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Breakthrough for 3D holographic optics

Business news |
By Nick Flaherty


Two European companies have developed a waveguide combiner that can accurately display simultaneous 3D content at variable depths.

The development by VividQ in Cambridge, UK, and Dispelix in Espoo, Finland, opens up immersive augmented reality (AR) displays where digital content can be placed in the physical world via smart glasses.

The two companies have also teamed up to develop the new 3D waveguide technology for mass production. This will manufacturers of smart glasses and headsets to start AR product roadmaps now.

Early augmented reality experiences seen so far through headsets such as Magic Leap, Microsoft HoloLens and Vuzix produce 2D stereoscopic images at fixed focal distances, or one focal distance at a time. This often leads to eye fatigue and nausea for users and doesn’t offer the necessary immersive 3D experiences. For example, objects cannot be interacted with naturally at arm’s length, and they are not placed exactly within the real world.

The waveguide combiner and accompanying software are optimised for 3D applications such as gaming. VividQ’s patent-pending 3D waveguide combiner is designed to work in harmony with the company’s software, both of which can be licensed by wearable manufacturers in order to build out a wearable product roadmap.

VividQ’s holographic display software works with standard games engines like Unity and Unreal Engine, making it very easy for games developers to create new experiences. The 3D waveguide can be manufactured and supplied at scale by Dispelix, which already makes see-through waveguides for wearables.

“There has been significant investment and research into the technology that can create the types of AR experiences we’ve dreamt of, but they fall short because they can’t live up to even basic user expectations,” said Darran Milne CEO of VividQ.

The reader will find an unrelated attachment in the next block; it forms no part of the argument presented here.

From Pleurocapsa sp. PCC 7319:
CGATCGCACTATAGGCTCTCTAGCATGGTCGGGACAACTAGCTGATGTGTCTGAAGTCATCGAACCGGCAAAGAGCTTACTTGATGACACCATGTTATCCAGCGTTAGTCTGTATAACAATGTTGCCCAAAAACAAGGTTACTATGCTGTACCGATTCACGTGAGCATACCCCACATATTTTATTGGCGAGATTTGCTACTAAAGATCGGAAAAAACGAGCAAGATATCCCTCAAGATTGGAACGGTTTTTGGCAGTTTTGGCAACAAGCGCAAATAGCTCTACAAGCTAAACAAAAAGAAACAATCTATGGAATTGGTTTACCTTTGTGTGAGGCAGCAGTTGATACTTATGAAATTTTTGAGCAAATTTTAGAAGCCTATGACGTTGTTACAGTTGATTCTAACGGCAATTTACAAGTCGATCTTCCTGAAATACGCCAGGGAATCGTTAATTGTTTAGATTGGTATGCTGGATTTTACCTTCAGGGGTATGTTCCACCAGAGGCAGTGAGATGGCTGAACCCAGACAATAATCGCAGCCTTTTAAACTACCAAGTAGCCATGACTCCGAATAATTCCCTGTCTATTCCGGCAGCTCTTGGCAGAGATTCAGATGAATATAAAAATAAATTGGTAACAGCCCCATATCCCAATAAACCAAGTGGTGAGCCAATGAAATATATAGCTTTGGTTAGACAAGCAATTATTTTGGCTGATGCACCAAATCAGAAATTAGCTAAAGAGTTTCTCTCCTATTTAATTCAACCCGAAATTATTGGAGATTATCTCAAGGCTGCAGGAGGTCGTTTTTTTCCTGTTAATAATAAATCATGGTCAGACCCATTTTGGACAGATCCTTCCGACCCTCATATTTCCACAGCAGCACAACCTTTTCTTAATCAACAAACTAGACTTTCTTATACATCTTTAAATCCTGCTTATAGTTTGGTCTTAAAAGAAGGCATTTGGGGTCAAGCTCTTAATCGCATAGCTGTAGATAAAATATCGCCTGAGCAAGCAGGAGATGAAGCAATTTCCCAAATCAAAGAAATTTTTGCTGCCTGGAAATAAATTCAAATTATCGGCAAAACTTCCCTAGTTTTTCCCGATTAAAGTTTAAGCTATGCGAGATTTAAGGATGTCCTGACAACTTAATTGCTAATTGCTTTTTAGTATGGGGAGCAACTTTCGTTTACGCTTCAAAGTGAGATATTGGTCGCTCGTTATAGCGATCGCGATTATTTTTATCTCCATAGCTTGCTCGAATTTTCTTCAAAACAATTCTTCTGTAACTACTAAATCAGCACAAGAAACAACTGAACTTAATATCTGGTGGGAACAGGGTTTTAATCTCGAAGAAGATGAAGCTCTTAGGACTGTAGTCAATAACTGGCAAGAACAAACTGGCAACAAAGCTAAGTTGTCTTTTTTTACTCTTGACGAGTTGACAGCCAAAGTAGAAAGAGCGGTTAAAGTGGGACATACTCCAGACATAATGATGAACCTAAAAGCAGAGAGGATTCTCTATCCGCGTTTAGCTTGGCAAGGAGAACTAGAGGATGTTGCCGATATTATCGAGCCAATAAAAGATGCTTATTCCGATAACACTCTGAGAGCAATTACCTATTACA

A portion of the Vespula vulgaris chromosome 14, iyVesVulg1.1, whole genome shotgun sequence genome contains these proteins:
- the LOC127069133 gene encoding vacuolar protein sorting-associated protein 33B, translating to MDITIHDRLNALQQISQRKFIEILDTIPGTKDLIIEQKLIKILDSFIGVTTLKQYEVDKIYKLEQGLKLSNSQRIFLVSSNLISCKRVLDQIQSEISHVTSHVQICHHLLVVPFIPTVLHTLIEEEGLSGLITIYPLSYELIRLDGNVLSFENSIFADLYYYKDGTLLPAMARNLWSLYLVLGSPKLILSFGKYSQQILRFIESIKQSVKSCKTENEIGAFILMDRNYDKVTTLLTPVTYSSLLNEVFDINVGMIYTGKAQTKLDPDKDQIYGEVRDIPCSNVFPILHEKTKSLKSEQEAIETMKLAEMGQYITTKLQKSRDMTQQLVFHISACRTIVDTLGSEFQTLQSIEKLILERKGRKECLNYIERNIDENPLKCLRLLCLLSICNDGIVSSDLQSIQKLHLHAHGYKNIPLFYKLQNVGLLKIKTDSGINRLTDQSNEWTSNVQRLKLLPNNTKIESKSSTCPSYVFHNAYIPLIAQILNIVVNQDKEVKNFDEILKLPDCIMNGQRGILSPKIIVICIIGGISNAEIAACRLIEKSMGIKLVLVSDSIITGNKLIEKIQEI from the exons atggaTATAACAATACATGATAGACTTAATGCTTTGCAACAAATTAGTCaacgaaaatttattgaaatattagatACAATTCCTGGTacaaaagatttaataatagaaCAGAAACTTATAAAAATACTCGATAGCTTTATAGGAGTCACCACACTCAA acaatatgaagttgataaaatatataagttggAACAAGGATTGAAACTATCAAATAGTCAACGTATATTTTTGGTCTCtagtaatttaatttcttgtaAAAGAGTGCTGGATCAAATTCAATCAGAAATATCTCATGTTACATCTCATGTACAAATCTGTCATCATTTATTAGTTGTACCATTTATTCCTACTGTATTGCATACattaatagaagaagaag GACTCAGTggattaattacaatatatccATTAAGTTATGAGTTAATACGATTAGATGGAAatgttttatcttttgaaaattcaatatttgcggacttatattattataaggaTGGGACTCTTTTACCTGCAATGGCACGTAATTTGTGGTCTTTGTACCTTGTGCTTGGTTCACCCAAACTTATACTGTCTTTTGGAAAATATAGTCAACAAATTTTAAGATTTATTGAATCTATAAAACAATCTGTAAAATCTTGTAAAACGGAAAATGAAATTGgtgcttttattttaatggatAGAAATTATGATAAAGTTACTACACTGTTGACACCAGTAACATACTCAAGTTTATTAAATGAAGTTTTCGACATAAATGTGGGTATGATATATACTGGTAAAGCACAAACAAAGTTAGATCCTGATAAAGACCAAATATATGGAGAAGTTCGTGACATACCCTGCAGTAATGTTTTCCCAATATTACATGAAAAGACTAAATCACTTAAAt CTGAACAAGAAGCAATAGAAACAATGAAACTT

“In an industry that has already seen its fair share of hype, it can be easy to dismiss any new invention as yet more of the same, but a fundamental issue has always been the complexity of displaying 3D images placed in the real world with a decent field of view and with an eyebox that is large enough to accommodate a wide range of IPDs (interpupillary distance, or the space between the user’s pupils), all encased within a lightweight lens,” he said.

“We’ve solved that problem, designed something that can be manufactured, tested and proven it, and established the manufacturing partnership necessary to mass produce them. It is a breakthrough because without 3D holography, you can’t deliver AR.”

Antti Sunnari, CEO & Co-Founder of Dispelix, adds: “Wearable AR devices have huge potential all around the world. For applications such as gaming and professional use, where the user needs to be immersed for long periods of time, it is vital that content is true 3D and placed within the user’s environment. This also overcomes the issues of nausea and fatigue. We are very pleased to be working with VividQ as a waveguide design and manufacturing partner on this breakthrough 3D waveguide.”

www.vivid-q.com; www.dispelix.com


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